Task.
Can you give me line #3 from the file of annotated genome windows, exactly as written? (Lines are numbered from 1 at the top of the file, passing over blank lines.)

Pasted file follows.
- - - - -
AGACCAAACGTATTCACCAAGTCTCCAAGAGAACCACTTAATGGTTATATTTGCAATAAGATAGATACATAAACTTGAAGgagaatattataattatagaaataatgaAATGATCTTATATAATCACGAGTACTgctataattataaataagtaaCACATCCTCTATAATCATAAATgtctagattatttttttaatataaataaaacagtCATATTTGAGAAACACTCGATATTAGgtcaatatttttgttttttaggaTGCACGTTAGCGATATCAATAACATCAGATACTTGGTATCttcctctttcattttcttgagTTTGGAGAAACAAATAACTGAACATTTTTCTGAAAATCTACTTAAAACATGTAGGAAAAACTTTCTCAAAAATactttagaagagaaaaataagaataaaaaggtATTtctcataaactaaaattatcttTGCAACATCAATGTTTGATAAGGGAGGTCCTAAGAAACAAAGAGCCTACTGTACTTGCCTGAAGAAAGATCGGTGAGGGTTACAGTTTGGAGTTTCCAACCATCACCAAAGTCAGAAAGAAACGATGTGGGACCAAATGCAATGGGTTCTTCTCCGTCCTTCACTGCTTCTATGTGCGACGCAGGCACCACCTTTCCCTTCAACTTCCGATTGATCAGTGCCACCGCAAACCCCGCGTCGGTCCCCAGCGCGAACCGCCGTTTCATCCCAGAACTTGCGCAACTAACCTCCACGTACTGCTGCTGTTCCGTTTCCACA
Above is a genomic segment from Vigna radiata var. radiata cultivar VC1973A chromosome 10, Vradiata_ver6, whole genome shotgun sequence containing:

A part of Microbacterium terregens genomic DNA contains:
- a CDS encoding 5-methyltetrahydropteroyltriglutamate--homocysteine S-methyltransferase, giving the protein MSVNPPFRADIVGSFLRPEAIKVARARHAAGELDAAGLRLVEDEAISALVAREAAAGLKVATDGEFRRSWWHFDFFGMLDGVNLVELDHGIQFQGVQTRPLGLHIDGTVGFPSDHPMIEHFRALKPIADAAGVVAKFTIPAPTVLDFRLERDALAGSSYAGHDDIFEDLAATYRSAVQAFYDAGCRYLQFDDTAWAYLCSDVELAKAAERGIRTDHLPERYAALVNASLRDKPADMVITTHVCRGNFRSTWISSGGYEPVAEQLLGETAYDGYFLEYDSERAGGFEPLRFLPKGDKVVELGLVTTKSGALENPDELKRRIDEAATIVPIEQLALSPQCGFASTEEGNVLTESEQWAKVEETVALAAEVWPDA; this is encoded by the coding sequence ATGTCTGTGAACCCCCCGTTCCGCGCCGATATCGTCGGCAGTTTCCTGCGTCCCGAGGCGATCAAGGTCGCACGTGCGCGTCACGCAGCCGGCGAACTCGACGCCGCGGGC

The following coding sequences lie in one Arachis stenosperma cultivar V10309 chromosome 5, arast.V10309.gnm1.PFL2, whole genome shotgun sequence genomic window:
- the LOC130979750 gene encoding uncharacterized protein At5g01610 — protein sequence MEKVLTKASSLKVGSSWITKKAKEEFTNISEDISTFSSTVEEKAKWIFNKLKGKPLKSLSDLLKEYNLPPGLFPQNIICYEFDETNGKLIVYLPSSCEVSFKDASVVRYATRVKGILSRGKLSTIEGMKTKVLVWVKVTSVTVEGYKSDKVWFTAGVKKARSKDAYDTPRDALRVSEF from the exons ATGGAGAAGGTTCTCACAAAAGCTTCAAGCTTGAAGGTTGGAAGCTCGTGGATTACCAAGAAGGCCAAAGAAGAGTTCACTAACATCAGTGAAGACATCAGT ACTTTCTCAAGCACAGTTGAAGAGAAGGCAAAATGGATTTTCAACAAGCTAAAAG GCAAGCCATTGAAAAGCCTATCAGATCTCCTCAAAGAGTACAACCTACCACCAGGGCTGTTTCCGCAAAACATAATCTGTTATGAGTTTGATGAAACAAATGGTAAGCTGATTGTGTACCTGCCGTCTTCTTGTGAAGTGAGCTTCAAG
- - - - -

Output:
A part of Microbacterium terregens genomic DNA contains: